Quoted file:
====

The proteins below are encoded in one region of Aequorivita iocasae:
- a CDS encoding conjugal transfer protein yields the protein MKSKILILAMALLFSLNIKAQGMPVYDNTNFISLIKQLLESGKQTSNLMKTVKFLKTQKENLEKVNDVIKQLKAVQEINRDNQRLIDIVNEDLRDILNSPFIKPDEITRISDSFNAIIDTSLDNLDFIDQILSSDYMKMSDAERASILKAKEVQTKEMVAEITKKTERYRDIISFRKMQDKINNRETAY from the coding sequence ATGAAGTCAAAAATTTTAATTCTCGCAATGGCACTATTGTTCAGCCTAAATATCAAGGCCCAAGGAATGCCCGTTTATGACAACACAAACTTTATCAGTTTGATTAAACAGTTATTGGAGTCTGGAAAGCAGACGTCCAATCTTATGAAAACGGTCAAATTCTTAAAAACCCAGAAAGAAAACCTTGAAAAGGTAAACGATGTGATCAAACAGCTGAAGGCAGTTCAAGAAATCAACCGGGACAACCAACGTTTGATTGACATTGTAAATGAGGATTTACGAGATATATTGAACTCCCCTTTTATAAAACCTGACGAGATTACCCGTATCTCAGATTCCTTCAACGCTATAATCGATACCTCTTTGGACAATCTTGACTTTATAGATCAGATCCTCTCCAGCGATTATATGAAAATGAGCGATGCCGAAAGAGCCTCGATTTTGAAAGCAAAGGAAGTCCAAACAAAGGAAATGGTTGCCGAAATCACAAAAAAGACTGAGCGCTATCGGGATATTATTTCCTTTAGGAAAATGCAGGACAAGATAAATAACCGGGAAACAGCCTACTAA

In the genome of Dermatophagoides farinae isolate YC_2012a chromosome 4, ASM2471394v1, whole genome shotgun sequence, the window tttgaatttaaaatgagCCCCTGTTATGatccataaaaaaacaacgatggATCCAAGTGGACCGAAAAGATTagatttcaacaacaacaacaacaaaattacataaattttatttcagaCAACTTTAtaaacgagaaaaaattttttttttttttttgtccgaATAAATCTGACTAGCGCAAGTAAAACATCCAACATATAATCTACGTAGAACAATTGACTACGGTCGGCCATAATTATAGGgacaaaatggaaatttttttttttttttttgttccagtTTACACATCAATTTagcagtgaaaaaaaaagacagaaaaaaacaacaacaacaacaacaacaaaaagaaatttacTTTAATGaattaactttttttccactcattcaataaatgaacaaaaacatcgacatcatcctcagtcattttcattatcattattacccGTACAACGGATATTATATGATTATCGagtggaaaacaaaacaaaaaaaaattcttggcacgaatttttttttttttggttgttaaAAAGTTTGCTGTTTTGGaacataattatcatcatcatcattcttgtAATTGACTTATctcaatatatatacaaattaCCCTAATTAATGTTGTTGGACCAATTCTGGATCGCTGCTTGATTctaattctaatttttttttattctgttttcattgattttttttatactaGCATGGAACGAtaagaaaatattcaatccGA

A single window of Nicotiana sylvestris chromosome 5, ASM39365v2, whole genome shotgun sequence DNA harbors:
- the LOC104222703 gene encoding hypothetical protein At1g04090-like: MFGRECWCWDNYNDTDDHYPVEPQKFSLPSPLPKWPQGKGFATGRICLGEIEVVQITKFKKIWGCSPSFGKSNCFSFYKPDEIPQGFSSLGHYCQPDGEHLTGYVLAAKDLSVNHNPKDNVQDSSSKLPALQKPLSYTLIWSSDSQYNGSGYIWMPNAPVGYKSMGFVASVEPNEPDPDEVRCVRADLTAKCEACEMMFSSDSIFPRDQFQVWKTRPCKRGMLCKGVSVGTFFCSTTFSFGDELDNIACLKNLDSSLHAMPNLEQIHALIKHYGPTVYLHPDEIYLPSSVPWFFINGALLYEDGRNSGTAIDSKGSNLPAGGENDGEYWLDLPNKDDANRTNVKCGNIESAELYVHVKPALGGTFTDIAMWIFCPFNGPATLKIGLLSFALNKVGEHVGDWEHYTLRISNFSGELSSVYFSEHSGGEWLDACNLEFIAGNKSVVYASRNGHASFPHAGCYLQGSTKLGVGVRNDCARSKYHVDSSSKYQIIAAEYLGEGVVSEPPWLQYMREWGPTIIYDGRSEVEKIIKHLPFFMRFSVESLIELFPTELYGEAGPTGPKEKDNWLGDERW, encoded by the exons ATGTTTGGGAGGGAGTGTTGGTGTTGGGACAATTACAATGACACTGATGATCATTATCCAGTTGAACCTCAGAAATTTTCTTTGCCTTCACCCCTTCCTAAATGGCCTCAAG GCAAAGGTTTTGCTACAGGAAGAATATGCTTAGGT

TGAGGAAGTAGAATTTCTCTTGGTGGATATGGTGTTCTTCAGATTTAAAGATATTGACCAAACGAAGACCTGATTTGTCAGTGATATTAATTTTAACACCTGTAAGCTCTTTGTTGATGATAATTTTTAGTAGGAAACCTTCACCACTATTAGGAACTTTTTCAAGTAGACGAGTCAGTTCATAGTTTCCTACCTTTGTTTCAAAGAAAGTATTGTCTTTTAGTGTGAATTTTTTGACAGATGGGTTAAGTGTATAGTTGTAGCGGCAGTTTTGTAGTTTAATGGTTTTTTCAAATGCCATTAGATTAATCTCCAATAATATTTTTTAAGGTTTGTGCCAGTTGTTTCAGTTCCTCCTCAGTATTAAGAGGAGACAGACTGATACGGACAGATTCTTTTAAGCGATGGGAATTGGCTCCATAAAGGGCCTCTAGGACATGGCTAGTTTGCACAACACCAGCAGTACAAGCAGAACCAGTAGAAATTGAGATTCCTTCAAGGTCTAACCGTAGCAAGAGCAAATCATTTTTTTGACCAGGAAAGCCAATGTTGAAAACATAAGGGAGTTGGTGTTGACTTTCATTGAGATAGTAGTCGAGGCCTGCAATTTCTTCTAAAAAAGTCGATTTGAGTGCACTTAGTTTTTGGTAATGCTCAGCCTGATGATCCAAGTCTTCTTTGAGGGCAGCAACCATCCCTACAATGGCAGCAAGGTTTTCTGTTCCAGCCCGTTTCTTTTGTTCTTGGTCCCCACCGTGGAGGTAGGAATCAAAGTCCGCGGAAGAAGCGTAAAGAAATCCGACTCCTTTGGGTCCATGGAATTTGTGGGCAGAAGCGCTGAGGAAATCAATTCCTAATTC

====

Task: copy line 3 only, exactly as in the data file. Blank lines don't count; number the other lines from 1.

In the genome of Dermatophagoides farinae isolate YC_2012a chromosome 4, ASM2471394v1, whole genome shotgun sequence, the window tttgaatttaaaatgagCCCCTGTTATGatccataaaaaaacaacgatggATCCAAGTGGACCGAAAAGATTagatttcaacaacaacaacaacaaaattacataaattttatttcagaCAACTTTAtaaacgagaaaaaattttttttttttttttgtccgaATAAATCTGACTAGCGCAAGTAAAACATCCAACATATAATCTACGTAGAACAATTGACTACGGTCGGCCATAATTATAGGgacaaaatggaaatttttttttttttttttgttccagtTTACACATCAATTTagcagtgaaaaaaaaagacagaaaaaaacaacaacaacaacaacaacaaaaagaaatttacTTTAATGaattaactttttttccactcattcaataaatgaacaaaaacatcgacatcatcctcagtcattttcattatcattattacccGTACAACGGATATTATATGATTATCGagtggaaaacaaaacaaaaaaaaattcttggcacgaatttttttttttttggttgttaaAAAGTTTGCTGTTTTGGaacataattatcatcatcatcattcttgtAATTGACTTATctcaatatatatacaaattaCCCTAATTAATGTTGTTGGACCAATTCTGGATCGCTGCTTGATTctaattctaatttttttttattctgttttcattgattttttttatactaGCATGGAACGAtaagaaaatattcaatccGA